For some HCPs the stories about patients seemed to merge with their own. Their talk of patients’ rationalisations for not taking on more physical activity seemed to resonate with their own experience. The use of ‘you’ often reveals a hidden ‘I’. For example, Health Care Assistant 3 began describing her patients’ busy-ness in generalised terms but the language became more vivid, suggesting an empathic position which may also fit her own situation.

I think both because women are working as well and like they say that when they get in they start cooking in the evening, they can’t get out to the gym or whatever. [..] By the evening you are absolutely shattered, like you know you’ve got children, you’ve got your family, you’re doing just all your chores. It’s just so exhausting. (HCA3)

Delivering the check, especially for those HCPs with less experience, may have been self-revelatory in terms of understanding their own behaviour and their response to it.

Some patients had taken up physical activity (e.g., Patient 15) while others believed change was important but had not yet translated this into behaviour.

Well the walking I do generally but I started going to Zumba now so I’ve been doing that Mondays and Fridays. That’s an hour each day. And I started doing some sit-ups of a morning. Do ten minutes before, you know, I actually get myself ready for work. So it’s, you know, I think it’s given me like a wake-up call sorta thing to get yourself you know sort of in shape so I think it’s a good thing yes. (P15)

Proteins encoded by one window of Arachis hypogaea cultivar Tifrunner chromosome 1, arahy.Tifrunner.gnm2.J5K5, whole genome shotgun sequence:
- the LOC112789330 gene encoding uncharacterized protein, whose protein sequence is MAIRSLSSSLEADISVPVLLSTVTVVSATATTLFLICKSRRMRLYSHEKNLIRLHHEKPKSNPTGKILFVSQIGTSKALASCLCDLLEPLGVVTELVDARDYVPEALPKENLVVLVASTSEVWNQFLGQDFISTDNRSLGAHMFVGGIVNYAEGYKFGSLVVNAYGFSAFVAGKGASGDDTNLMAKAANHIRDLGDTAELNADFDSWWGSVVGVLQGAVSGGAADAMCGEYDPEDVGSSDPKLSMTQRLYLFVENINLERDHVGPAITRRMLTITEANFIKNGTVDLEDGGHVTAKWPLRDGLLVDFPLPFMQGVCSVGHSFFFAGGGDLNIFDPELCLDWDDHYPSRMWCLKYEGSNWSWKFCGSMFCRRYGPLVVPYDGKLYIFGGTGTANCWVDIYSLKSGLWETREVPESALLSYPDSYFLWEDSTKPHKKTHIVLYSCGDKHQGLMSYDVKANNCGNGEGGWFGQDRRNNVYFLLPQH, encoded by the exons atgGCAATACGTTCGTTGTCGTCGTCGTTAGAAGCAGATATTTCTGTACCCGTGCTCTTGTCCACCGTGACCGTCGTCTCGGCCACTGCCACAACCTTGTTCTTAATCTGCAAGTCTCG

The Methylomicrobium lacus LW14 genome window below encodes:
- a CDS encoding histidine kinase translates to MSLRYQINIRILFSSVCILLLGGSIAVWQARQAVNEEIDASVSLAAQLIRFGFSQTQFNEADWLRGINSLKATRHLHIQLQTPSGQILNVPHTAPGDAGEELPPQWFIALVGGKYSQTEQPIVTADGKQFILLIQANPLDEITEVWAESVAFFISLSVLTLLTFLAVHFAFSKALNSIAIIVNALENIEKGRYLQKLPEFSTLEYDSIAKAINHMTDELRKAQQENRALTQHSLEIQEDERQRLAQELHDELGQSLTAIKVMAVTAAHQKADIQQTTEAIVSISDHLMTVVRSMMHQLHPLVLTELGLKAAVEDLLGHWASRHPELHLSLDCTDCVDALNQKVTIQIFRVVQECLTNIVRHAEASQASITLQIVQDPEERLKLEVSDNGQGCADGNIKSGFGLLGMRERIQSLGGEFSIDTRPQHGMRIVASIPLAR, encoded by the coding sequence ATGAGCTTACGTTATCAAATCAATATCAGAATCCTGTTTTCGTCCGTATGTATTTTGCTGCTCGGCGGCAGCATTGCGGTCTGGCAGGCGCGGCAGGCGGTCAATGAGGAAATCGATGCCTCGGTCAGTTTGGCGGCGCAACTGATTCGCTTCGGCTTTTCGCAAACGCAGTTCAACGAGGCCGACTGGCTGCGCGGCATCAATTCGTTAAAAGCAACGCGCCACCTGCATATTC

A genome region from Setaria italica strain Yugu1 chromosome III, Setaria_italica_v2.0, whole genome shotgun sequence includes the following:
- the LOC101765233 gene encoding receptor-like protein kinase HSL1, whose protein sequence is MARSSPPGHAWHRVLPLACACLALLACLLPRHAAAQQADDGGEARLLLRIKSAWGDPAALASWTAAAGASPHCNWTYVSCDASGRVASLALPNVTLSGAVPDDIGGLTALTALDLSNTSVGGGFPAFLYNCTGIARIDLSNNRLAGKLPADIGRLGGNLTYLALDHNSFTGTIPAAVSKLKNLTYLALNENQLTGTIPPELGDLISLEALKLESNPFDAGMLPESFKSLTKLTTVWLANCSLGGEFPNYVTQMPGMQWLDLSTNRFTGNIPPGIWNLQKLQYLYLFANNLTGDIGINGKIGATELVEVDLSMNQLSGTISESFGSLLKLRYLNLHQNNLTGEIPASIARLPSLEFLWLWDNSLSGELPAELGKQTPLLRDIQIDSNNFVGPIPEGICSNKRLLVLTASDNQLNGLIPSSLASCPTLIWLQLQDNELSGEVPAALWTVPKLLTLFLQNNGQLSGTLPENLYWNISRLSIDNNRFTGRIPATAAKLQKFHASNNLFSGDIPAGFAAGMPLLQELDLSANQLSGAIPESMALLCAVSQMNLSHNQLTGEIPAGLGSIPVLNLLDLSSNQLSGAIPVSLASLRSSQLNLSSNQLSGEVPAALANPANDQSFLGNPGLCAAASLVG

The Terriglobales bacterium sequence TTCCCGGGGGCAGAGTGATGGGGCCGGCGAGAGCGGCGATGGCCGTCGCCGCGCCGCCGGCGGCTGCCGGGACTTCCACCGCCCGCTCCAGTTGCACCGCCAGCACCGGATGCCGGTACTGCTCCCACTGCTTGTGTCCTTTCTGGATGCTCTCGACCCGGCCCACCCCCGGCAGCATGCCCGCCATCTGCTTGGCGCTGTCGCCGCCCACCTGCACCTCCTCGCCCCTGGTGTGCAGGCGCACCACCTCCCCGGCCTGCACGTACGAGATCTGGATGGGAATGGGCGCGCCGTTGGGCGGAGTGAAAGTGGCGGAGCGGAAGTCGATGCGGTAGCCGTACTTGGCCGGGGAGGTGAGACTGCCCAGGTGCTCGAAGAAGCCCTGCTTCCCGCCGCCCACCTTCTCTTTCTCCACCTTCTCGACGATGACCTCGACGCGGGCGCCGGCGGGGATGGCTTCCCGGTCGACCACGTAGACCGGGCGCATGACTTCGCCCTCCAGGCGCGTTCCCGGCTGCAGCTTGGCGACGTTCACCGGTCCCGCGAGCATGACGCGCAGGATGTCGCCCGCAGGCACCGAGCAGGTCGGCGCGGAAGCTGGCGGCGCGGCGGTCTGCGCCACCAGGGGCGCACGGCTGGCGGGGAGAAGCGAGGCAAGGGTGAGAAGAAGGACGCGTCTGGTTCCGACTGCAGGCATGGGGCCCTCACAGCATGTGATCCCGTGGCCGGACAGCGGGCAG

P10 described this intention to change as a “mild resolution” demonstrating an intention to take small steps to initiate lifestyle change.

P10: What I could do to change my diet would be to sort of cut out in between meals, snacks, biscuits and things and cut down on that. That I think is a sort of a mild resolution to do that and that’s the main thing.

I: So is that something that you thought about and settled on since the appointment?

P10: I think it sort of reinforced the feeling I should be doing that.

Similarly, Patient 11 described the health check as an “eye-opener” but not simply in terms of making lifestyle change, in the sense that embodied the essence of preventative medicine; it made patients aware that there were lifestyle-related diseases to which they may be susceptible and may be able to prevent.

It’s really good. It makes you aware of what problems are around. What you can get and that. It is really good. It teaches you. If you are going there to listen to or you’re going to take it on board, then it makes you aware of everything. But if you just go, just for a general check and that’s it, it’s nothing for you. But it’s an eye-opener for people who would want to do things properly. (P11)

Being SMART and following the protocol